Van Atta is more appealing at the start, when he’s Byrd’s proto-sidekick and not Burnette’s babysitter. Who knew the FBI frequently put minors in perilous situations. Again, it’s hard not to roll one’s eyes towards the end when Bushman raves about the capable G-Men he commands. They’re idiots. Off track, sorry. Once Van Atta teams up with Burnette, he’s no longer appealing. He’s something else to try to endure.

In the lead, Ralph Byrd is ineffective. He’s better, like everything else, at the start, but the more Young is in the serial, the more obvious Byrd’s not measuring up. The part’s thin, sure, but Byrd’s got no presence.

Technically, Dick Tracy usually disappoints. Outside the first chapter, there’s rarely any good photography. The editing is either middling or bad. The production values suggest an unsteady budget–the same shot of three sailors going up to deck to fight the good guys is reused every couple chapters, usually not when they’re supposed to be on a ship, starting either in chapter one or two.

There’s a decent fight sequence at one point, but the rest of the fistfights are terrible. Byrd can’t just not investigate or solve crimes or remember he’s been to a gang clubhouse before, he can’t fight. He also can’t tie knots.

Oh. And the cliffhanger resolutions are all lousy. There are occasionally some good setups, but then their resolutions are always as inventive as… Byrd turns the wheel of the car or rolls out of the way. Nothing is dangerous.

Outside the occasional miniature effects, which are gone by chapter ten, and Young’s performance, which amounts to zip, Dick Tracy is an utterly misspent five hours.

0/4ⓏⒺⓇⓄ

CREDITS

Directed by Ray Taylor and Alan James; screenplay by Barry Shipman and Winston Miller, based on a story by Morgan Cox and George Morgan and the comic strip by Chester Gould; directors of photography, Edgar Lyons and William Nobles; edited by Edward Todd, Helene Turner, and William Witney; produced by Nat Levine; released by Republic Pictures.

Starring Ralph Byrd (Dick Tracy), Kay Hughes (Gwen Andrews), Smiley Burnette (Mike McGurk), Lee Van Atta (Junior), John Picorri (Moloch), Carleton Young (Gordon), Fred Hamilton (Steve Lockwood), Francis X. Bushman (Chief Clive Anderson), Wedgwood Nowell (H.T. Clayton), Louis Morrell (Walter Potter), Edwin Stanley (Walter Odette), Ann Ainslee (Betty Clayton), and Milburn Morante (Death Valley Johnny).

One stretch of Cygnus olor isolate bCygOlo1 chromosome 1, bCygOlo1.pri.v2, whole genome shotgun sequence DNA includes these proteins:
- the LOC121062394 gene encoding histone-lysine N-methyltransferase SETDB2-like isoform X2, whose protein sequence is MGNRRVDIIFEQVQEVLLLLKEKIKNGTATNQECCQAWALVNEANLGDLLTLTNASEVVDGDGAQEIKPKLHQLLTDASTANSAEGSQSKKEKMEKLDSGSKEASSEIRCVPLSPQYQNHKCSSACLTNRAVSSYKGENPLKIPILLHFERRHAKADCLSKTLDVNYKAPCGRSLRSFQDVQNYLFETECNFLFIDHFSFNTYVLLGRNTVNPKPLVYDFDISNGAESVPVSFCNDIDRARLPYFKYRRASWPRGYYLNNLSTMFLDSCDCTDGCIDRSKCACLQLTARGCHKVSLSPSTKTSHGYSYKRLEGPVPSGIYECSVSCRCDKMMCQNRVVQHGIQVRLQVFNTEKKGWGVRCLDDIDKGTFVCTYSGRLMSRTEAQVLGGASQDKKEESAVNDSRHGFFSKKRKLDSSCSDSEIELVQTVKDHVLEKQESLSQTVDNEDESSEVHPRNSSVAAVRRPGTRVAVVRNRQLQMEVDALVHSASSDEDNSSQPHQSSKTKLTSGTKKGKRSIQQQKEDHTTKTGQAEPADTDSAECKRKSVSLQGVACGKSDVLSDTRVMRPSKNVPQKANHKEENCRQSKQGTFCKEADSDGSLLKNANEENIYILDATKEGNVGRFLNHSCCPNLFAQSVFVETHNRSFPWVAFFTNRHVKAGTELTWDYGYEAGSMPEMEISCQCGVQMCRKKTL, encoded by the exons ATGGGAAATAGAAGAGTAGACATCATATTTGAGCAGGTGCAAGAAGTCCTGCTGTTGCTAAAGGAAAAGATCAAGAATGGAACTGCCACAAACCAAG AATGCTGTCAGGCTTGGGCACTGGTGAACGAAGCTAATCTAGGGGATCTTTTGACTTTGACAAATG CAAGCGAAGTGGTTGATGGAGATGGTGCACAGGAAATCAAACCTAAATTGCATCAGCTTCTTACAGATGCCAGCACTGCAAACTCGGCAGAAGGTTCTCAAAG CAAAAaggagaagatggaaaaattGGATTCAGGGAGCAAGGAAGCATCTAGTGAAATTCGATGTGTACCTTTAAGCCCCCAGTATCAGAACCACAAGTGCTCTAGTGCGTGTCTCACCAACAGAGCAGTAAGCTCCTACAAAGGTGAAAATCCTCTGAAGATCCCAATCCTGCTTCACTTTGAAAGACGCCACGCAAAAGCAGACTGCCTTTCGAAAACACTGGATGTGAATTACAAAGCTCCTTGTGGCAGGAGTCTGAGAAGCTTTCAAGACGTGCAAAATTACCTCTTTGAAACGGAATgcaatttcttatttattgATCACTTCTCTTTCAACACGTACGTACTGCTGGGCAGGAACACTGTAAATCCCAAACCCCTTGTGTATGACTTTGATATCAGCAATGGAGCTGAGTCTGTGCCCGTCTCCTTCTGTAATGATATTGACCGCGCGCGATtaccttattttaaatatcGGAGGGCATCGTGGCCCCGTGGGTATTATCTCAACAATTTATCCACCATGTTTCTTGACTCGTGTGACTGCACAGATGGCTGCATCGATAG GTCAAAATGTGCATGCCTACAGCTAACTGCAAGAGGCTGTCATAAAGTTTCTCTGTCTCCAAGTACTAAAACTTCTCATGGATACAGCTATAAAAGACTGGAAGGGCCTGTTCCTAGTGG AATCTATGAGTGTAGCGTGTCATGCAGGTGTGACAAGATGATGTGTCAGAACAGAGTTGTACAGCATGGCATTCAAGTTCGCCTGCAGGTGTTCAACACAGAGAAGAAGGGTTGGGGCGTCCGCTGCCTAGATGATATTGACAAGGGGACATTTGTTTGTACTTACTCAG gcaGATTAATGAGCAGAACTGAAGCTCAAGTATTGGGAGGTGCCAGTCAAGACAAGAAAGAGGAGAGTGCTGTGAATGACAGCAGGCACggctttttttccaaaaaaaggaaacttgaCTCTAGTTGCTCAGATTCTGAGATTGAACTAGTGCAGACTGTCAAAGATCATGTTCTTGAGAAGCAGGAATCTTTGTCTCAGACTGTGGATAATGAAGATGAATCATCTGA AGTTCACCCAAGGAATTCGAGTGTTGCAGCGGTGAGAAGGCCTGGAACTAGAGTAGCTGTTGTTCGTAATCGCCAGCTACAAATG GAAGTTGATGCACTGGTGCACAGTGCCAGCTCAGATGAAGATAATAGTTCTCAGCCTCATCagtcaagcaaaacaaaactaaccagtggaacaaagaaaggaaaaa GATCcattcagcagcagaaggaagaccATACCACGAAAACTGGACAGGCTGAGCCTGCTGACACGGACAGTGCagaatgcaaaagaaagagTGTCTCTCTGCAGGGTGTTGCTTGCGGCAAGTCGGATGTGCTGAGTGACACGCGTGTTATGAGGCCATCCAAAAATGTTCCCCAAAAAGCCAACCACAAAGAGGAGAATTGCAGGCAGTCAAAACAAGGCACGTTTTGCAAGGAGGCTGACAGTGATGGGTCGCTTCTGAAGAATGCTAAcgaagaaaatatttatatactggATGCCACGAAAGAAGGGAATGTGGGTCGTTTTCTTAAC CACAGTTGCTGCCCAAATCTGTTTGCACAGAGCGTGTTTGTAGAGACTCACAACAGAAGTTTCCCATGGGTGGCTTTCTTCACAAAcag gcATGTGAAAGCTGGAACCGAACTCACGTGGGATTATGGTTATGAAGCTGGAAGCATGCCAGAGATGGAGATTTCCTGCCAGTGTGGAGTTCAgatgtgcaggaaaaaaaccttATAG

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Atom Man vs. Superman (1950, Spencer Gordon Bennet)

Lyle Talbot is the best thing about Atom Man vs. Superman. Overall, he might even give the best performance–he flubs some material, but it’s better material than his only serious competitor, Noel Neill, ever gets. There aren’t great performances in Atom Man vs. Superman. The serial wouldn’t know what to do with them.

Talbot is Atom Man. Or Lex Luthor. The serial tries to confuse the good guys by creating two villains, even though it’s pretty obvious from early on Talbot’s both of them. Though it’s actually unresolved; Atom Man might–technically–not be Talbot. Doesn’t matter. A lot of Atom Man vs. Superman doesn’t matter. Like most of the first half of the chapters–it runs fifteen–and the last two. Atom Man isn’t one of those serials where nothing in between the first chapter and the last chapter matter. The last chapter is nowhere near impressive enough to matter.

The serial has a few subplots, like Talbot making artifical kryptonite, Kirk Alyn getting trapped in another dimension (“the empty doom”) while his coworkers wonder what’s happened to Clark Kent, Neill going to work for Talbot. The artificial kryptonite plot line requires a lot of precious metal theft, which means good guys chasing goons and goons kidnapping good guys. Jimmy Olsen Tommy Bond–who starts off the serial in a repeat from the previous one picking on Neill for, you know, being a woman–ends up the most frequent damsel in distress. Neill gets grabbed a couple times, but she at least sticks up for herself. If only then to turn around and beam nonsensically at Alyn when he arrives to save her.

But Neill and Talbot are good adversaries. Neill and Alyn don’t have much chemistry, which seems more the fault of director Bennet and the three screenwriters than anything else. When she’s rescued, she beams at him. When Alyn’s in the Clark Kent spectacles, they bicker without chemistry. They’re both slightly petty towards each other without much cause. Usually because the pettiness just puts them in danger–Neill’s always in the soup because she ignores Alyn (as Superman) warning her about a danger–but the toxic professional environment is a problem. It comes from the top down, of course, with editor Pierre Watkin. He sits at his desk–the strangest thing about Watkin is I think he’s supposed to be gruffly likable and instead he’s just a boob–anyway, he sits at his desk, tells his reporters they’re lying to him, defends super-villain Talbot, has Bond turn on his radio for him. It never gets too bad because Watkin’s part is never so important he’s not dismissible; it’s just another of Atom Man’s easily fixable fails.